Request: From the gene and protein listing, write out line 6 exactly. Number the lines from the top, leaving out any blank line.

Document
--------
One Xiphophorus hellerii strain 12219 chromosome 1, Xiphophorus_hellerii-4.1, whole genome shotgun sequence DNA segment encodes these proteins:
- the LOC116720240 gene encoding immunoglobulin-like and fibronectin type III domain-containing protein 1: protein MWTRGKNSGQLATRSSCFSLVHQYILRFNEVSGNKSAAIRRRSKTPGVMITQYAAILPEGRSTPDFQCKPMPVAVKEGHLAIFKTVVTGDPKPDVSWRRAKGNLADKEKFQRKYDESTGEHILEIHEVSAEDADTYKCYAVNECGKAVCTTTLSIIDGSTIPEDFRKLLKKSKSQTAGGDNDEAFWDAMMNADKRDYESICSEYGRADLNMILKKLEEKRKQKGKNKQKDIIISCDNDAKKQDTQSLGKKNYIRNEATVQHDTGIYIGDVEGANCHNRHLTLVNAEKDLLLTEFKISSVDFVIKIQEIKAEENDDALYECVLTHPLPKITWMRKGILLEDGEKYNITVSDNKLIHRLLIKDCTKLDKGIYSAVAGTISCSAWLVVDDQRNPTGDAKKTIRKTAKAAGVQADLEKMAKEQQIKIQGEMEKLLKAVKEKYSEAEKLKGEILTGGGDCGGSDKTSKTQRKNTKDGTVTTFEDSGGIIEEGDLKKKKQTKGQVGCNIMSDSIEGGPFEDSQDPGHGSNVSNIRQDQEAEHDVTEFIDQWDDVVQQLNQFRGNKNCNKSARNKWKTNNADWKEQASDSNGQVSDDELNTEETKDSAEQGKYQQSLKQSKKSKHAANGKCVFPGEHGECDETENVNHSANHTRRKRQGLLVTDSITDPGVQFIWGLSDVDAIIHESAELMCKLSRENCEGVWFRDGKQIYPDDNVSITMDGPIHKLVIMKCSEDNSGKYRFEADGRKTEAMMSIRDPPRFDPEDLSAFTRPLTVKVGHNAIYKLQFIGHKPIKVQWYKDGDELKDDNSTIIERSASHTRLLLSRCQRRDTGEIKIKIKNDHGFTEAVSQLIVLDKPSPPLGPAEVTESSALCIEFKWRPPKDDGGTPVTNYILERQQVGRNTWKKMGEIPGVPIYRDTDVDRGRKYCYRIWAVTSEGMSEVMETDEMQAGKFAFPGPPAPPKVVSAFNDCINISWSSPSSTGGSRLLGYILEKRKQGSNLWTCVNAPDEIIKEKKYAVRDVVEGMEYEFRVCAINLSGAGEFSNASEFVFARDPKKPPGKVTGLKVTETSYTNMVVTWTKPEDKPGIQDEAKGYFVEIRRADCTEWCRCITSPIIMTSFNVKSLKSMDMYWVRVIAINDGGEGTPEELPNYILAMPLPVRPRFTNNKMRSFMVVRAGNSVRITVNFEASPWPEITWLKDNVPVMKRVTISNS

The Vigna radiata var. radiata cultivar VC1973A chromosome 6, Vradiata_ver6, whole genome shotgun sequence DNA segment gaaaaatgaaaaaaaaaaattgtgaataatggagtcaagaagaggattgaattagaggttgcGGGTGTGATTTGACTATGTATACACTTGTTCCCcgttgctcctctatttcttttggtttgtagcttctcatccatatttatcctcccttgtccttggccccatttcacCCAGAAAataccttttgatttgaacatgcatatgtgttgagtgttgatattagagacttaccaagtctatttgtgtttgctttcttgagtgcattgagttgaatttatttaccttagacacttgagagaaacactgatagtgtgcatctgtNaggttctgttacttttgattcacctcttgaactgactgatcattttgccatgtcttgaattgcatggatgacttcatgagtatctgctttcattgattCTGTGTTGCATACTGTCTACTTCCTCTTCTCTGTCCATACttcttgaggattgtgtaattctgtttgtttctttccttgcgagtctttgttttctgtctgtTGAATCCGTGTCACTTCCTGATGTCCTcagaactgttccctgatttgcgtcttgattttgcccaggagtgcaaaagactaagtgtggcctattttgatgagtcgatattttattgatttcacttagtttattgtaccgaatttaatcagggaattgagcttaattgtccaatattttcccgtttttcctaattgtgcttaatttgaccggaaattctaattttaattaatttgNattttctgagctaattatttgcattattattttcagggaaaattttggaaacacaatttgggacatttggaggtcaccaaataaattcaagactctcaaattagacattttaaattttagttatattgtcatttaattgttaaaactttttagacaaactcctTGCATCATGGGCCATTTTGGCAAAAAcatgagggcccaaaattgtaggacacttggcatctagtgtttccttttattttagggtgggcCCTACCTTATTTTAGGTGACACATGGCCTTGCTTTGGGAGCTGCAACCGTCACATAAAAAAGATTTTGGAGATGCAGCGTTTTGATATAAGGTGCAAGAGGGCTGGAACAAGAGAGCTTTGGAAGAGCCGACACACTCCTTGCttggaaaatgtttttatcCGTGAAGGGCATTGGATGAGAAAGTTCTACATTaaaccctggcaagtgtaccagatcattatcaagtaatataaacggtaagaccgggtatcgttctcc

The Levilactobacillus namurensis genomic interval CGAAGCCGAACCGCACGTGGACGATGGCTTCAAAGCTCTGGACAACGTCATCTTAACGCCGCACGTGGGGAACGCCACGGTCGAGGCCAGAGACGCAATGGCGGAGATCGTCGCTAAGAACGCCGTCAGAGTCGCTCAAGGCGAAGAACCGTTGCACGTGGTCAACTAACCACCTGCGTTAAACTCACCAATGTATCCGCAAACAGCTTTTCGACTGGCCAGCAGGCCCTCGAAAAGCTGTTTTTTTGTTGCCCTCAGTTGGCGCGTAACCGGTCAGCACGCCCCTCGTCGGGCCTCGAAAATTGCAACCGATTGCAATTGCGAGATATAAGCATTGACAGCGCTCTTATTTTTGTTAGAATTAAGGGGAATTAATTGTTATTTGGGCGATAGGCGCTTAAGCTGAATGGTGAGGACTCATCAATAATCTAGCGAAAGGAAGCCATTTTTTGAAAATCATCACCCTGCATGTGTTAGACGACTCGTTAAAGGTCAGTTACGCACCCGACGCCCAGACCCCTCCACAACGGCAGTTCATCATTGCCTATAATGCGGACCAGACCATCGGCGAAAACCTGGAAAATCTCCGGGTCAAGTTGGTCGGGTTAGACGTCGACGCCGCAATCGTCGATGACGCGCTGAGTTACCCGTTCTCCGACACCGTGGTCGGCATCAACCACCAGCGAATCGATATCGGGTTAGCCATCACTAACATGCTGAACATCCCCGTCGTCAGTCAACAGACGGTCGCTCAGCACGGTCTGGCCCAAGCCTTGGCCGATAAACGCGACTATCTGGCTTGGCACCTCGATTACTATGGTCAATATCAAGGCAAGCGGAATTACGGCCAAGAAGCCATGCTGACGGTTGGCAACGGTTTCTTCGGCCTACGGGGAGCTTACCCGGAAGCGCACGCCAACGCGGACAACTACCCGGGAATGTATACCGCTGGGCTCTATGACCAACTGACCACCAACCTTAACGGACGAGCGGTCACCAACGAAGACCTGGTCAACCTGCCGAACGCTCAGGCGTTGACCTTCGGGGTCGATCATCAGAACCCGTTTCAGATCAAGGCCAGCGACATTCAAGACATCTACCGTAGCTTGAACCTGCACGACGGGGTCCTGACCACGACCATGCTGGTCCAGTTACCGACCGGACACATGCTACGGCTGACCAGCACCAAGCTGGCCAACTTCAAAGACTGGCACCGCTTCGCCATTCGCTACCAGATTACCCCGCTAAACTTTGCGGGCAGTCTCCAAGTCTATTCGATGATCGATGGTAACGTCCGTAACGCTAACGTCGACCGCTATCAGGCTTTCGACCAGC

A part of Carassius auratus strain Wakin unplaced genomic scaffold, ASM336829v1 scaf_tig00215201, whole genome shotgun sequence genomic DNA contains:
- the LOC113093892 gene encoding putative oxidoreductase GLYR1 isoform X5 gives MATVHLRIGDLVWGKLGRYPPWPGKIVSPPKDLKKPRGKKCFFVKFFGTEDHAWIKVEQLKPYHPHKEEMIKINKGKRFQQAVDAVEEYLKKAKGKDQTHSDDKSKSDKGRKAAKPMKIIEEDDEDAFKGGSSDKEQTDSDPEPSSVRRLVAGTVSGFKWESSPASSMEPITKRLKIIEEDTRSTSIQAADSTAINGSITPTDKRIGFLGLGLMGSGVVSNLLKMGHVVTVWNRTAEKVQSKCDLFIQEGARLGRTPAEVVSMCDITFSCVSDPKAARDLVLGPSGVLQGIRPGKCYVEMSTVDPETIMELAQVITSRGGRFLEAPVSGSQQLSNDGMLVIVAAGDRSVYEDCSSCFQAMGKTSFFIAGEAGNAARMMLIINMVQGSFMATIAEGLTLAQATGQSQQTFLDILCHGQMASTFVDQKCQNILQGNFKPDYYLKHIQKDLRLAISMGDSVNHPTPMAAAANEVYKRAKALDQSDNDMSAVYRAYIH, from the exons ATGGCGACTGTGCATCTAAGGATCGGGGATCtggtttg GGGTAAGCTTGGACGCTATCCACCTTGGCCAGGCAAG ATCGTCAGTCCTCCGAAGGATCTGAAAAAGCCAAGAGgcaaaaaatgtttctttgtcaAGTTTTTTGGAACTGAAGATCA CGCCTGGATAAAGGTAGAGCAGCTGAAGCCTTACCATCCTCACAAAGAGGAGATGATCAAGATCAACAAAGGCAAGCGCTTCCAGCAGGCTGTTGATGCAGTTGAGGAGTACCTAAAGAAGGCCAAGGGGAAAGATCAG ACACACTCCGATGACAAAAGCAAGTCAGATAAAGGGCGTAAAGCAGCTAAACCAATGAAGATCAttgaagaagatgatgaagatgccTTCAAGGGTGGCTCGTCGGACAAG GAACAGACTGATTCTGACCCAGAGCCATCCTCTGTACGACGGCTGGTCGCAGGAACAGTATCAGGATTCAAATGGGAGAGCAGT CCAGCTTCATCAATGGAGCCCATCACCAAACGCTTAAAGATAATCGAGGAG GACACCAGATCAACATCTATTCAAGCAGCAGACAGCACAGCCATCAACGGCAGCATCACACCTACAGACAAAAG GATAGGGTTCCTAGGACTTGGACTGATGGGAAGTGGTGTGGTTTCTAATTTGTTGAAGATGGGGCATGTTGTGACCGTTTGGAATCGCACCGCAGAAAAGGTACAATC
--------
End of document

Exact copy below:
- the LOC113093892 gene encoding putative oxidoreductase GLYR1 isoform X5 gives MATVHLRIGDLVWGKLGRYPPWPGKIVSPPKDLKKPRGKKCFFVKFFGTEDHAWIKVEQLKPYHPHKEEMIKINKGKRFQQAVDAVEEYLKKAKGKDQTHSDDKSKSDKGRKAAKPMKIIEEDDEDAFKGGSSDKEQTDSDPEPSSVRRLVAGTVSGFKWESSPASSMEPITKRLKIIEEDTRSTSIQAADSTAINGSITPTDKRIGFLGLGLMGSGVVSNLLKMGHVVTVWNRTAEKVQSKCDLFIQEGARLGRTPAEVVSMCDITFSCVSDPKAARDLVLGPSGVLQGIRPGKCYVEMSTVDPETIMELAQVITSRGGRFLEAPVSGSQQLSNDGMLVIVAAGDRSVYEDCSSCFQAMGKTSFFIAGEAGNAARMMLIINMVQGSFMATIAEGLTLAQATGQSQQTFLDILCHGQMASTFVDQKCQNILQGNFKPDYYLKHIQKDLRLAISMGDSVNHPTPMAAAANEVYKRAKALDQSDNDMSAVYRAYIH, from the exons ATGGCGACTGTGCATCTAAGGATCGGGGATCtggtttg GGGTAAGCTTGGACGCTATCCACCTTGGCCAGGCAAG ATCGTCAGTCCTCCGAAGGATCTGAAAAAGCCAAGAGgcaaaaaatgtttctttgtcaAGTTTTTTGGAACTGAAGATCA CGCCTGGATAAAGGTAGAGCAGCTGAAGCCTTACCATCCTCACAAAGAGGAGATGATCAAGATCAACAAAGGCAAGCGCTTCCAGCAGGCTGTTGATGCAGTTGAGGAGTACCTAAAGAAGGCCAAGGGGAAAGATCAG ACACACTCCGATGACAAAAGCAAGTCAGATAAAGGGCGTAAAGCAGCTAAACCAATGAAGATCAttgaagaagatgatgaagatgccTTCAAGGGTGGCTCGTCGGACAAG GAACAGACTGATTCTGACCCAGAGCCATCCTCTGTACGACGGCTGGTCGCAGGAACAGTATCAGGATTCAAATGGGAGAGCAGT CCAGCTTCATCAATGGAGCCCATCACCAAACGCTTAAAGATAATCGAGGAG GACACCAGATCAACATCTATTCAAGCAGCAGACAGCACAGCCATCAACGGCAGCATCACACCTACAGACAAAAG GATAGGGTTCCTAGGACTTGGACTGATGGGAAGTGGTGTGGTTTCTAATTTGTTGAAGATGGGGCATGTTGTGACCGTTTGGAATCGCACCGCAGAAAAGGTACAATC